Although DIY biologists initially set up shop in closets and garages, equipment is expensive, and most reagent suppliers won’t ship to a home address. As a result, some argue that full-fledged lab spaces are crucial for the movement.
Some purists still argue that “true” rebellion means opening labs in unconventional spaces. But Jorgensen takes a different view: “My rebellion is publishing,” she said. Since publishing research takes many years, only time will reveal the nascent movement’s scientific impact. Some experts predict that any contribution will probably occur as a citizen science effort, like Genspace’s project to enlist community members to sample bacteria from Brooklyn’s polluted Gowanus Canal. These bacteria might have the ability to eat pollutants, which could be exploited to clean other soiled waterways. DIYbio might even lead to biomedical breakthroughs. In 2012, for example, Dutch DIY biologists invented a mobile malaria testing kit that they claim can identify different malaria strains more accurately than existing diagnostic tests.
Besides lowering the barrier to innovation, DIYbio is making it easier than ever for high school students to work on their own molecular biology projects in real-life labs, which aren’t available at most schools. At Genspace, volunteer faculty members mentor students teams for iGEM and other competitions.
But the ultimate goal is for everyone to be scientifically literate. Genspace also attracts bio-artists who plate bacteria in swirling patterns and even custodians and investment bankers who just want a hands-on experience. “We’re in danger as a country of falling behind in STEM,” Jorgensen said. “The more people who are involved, the better.”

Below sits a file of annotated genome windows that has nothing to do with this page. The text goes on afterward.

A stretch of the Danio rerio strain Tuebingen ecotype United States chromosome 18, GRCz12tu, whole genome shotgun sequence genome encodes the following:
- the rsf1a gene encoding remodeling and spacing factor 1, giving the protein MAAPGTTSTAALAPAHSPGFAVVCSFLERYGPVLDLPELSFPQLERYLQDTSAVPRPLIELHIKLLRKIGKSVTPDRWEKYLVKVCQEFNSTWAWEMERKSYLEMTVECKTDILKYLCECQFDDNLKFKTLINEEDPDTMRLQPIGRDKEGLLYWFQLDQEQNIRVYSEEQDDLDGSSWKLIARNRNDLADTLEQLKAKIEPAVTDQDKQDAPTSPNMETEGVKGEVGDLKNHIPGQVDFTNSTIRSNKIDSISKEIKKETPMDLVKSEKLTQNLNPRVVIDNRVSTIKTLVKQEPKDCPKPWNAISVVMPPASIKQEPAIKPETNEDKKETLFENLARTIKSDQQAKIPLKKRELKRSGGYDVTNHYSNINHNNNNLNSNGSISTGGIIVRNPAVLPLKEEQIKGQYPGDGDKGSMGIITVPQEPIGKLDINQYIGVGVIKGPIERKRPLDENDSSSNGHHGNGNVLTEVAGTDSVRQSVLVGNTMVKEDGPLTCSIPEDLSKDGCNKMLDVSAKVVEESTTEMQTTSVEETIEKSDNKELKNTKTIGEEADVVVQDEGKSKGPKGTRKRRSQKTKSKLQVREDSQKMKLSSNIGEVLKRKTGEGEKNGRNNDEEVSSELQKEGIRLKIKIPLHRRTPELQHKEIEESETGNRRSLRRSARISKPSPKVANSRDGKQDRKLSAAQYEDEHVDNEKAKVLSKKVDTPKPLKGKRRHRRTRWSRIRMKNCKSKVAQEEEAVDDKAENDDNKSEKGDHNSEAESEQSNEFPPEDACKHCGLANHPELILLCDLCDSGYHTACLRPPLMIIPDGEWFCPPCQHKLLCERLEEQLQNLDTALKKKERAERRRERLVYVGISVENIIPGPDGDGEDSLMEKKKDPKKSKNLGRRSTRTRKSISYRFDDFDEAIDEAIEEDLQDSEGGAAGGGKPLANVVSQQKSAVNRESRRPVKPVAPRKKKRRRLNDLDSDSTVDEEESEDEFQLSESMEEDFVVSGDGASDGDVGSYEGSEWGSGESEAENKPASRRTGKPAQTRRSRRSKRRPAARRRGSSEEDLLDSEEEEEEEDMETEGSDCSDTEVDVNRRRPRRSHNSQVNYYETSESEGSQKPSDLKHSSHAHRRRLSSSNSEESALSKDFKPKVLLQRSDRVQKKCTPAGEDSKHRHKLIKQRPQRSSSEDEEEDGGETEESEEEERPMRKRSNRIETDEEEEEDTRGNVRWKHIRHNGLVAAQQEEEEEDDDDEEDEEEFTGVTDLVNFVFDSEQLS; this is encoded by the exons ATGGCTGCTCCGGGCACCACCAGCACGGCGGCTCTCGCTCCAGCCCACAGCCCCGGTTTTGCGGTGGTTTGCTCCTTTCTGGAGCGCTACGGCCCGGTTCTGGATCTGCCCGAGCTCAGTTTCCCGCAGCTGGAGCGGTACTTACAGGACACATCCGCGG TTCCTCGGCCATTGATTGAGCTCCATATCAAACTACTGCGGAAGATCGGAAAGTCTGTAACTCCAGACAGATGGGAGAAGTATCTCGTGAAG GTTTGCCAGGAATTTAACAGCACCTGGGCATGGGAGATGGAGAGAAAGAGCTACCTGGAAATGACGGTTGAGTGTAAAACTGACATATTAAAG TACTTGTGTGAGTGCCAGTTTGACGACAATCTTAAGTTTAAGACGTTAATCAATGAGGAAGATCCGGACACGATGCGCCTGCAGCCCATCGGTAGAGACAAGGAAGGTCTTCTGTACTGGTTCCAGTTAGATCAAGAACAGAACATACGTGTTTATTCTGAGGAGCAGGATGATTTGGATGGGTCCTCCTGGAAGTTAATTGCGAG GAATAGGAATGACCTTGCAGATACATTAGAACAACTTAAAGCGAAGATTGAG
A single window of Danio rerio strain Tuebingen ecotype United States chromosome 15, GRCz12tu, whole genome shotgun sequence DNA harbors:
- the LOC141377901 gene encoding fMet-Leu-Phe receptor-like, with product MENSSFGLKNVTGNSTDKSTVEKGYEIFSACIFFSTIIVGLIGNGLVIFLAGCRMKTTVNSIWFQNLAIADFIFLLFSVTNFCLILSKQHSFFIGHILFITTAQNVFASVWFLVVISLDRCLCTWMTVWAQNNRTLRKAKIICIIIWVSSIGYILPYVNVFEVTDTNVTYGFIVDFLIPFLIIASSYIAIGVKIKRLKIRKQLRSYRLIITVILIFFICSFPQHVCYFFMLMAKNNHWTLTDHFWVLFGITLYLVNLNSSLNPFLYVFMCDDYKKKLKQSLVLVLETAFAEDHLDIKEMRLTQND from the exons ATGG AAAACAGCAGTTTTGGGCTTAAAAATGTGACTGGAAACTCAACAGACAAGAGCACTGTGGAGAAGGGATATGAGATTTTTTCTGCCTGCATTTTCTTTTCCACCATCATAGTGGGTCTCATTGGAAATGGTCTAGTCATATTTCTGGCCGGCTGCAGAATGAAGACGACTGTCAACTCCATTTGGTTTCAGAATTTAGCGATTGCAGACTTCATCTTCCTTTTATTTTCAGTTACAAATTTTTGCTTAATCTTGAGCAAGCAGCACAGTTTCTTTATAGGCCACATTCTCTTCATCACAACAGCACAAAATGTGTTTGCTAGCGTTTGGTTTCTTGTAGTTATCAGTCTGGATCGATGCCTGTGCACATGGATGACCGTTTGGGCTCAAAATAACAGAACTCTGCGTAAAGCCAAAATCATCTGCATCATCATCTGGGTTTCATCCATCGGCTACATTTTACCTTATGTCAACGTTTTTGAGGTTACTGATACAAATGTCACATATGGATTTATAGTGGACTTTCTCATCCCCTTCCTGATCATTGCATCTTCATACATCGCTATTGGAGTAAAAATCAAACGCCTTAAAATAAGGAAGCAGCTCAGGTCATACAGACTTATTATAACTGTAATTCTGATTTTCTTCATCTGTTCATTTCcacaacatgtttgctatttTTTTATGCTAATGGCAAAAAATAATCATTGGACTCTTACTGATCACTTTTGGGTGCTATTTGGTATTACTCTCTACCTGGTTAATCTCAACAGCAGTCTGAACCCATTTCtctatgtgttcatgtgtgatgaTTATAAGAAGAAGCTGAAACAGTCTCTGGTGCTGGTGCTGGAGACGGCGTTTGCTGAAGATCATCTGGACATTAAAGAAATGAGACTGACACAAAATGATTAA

Genspace attracts bio-artists, custodians and investment bankers who just want a hands-on experience.
Such enthusiasm is crucial, but so is funding. Membership fees, workshops and fundraising might not offer a long-term solution. Government funds could help, but experts point out that the DIYbio projects that draw the most attention are frivolous — such as the creation of a glow-in-the-dark plant — which might dissuade legitimate funders.
There are also safety concerns. Jim Collins, a biomedical engineering professor at Boston University, thinks that DIYbio isn’t appropriately regulated and probably won’t yield anything valuable. “At best, [DIY biologists] will make a mess; at worse, they will get sick or make someone sick,” he told Nature. A Woodrow Wilson International Center for Scholars survey, however, found that most experiments are harmless and basic in scope.
Academics regarded biotech with similar disdain when it emerged in the 1980s, noted Gaymon Bennett, a senior researcher at the Center for Biological Futures at the Fred Hutchison Cancer Research Center. In universities, students typically gain expertise from a faculty mentor. “Even if right now, DIYbio looks like boys with toys and not very serious, does this signal a shift where expertise begins to be fostered in different types of spaces?” Bennett said.
Jorgensen is watching the DIYbio movement unfold before her eyes. “There’s certainly potential for having community labs in every major city,” she said. No one can say for sure, but in true DIY spirit, she embraces the unknown. “I have no idea what’s going to happen. That’s the fun of it.”